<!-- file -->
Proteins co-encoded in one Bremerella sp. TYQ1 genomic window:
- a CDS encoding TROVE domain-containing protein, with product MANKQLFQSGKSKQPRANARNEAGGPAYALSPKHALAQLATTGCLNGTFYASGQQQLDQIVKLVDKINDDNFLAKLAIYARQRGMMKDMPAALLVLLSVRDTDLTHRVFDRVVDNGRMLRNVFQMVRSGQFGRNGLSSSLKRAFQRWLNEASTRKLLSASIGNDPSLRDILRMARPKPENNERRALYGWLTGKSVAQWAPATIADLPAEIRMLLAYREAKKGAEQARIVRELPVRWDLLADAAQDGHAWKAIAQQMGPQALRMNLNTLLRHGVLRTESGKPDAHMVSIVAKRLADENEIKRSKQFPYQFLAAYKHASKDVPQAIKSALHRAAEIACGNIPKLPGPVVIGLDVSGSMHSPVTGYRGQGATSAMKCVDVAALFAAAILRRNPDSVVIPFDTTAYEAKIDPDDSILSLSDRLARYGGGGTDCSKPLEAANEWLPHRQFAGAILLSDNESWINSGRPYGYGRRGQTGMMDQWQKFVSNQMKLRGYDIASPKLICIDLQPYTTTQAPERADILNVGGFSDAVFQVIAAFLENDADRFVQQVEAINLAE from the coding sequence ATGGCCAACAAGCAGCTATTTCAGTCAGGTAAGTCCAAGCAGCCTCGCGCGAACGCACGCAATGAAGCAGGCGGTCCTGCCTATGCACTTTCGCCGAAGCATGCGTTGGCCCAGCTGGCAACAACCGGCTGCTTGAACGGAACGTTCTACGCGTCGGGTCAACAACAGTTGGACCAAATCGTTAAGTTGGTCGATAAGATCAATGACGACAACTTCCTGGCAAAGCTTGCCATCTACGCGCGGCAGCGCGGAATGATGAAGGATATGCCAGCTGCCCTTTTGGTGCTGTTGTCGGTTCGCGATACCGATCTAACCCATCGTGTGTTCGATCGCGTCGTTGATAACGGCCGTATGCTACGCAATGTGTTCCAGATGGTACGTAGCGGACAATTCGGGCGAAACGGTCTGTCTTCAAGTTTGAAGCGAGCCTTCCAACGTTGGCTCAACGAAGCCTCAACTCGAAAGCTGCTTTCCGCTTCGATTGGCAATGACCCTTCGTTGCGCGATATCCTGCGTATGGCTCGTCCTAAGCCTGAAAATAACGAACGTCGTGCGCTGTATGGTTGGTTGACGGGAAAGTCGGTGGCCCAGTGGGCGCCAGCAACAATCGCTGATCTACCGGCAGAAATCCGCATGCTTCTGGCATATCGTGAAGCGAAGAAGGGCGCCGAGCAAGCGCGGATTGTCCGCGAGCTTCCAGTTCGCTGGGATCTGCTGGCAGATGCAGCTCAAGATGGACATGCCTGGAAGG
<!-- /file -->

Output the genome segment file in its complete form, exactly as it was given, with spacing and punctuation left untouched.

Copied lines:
Proteins co-encoded in one Bremerella sp. TYQ1 genomic window:
- a CDS encoding TROVE domain-containing protein, with product MANKQLFQSGKSKQPRANARNEAGGPAYALSPKHALAQLATTGCLNGTFYASGQQQLDQIVKLVDKINDDNFLAKLAIYARQRGMMKDMPAALLVLLSVRDTDLTHRVFDRVVDNGRMLRNVFQMVRSGQFGRNGLSSSLKRAFQRWLNEASTRKLLSASIGNDPSLRDILRMARPKPENNERRALYGWLTGKSVAQWAPATIADLPAEIRMLLAYREAKKGAEQARIVRELPVRWDLLADAAQDGHAWKAIAQQMGPQALRMNLNTLLRHGVLRTESGKPDAHMVSIVAKRLADENEIKRSKQFPYQFLAAYKHASKDVPQAIKSALHRAAEIACGNIPKLPGPVVIGLDVSGSMHSPVTGYRGQGATSAMKCVDVAALFAAAILRRNPDSVVIPFDTTAYEAKIDPDDSILSLSDRLARYGGGGTDCSKPLEAANEWLPHRQFAGAILLSDNESWINSGRPYGYGRRGQTGMMDQWQKFVSNQMKLRGYDIASPKLICIDLQPYTTTQAPERADILNVGGFSDAVFQVIAAFLENDADRFVQQVEAINLAE from the coding sequence ATGGCCAACAAGCAGCTATTTCAGTCAGGTAAGTCCAAGCAGCCTCGCGCGAACGCACGCAATGAAGCAGGCGGTCCTGCCTATGCACTTTCGCCGAAGCATGCGTTGGCCCAGCTGGCAACAACCGGCTGCTTGAACGGAACGTTCTACGCGTCGGGTCAACAACAGTTGGACCAAATCGTTAAGTTGGTCGATAAGATCAATGACGACAACTTCCTGGCAAAGCTTGCCATCTACGCGCGGCAGCGCGGAATGATGAAGGATATGCCAGCTGCCCTTTTGGTGCTGTTGTCGGTTCGCGATACCGATCTAACCCATCGTGTGTTCGATCGCGTCGTTGATAACGGCCGTATGCTACGCAATGTGTTCCAGATGGTACGTAGCGGACAATTCGGGCGAAACGGTCTGTCTTCAAGTTTGAAGCGAGCCTTCCAACGTTGGCTCAACGAAGCCTCAACTCGAAAGCTGCTTTCCGCTTCGATTGGCAATGACCCTTCGTTGCGCGATATCCTGCGTATGGCTCGTCCTAAGCCTGAAAATAACGAACGTCGTGCGCTGTATGGTTGGTTGACGGGAAAGTCGGTGGCCCAGTGGGCGCCAGCAACAATCGCTGATCTACCGGCAGAAATCCGCATGCTTCTGGCATATCGTGAAGCGAAGAAGGGCGCCGAGCAAGCGCGGATTGTCCGCGAGCTTCCAGTTCGCTGGGATCTGCTGGCAGATGCAGCTCAAGATGGACATGCCTGGAAGG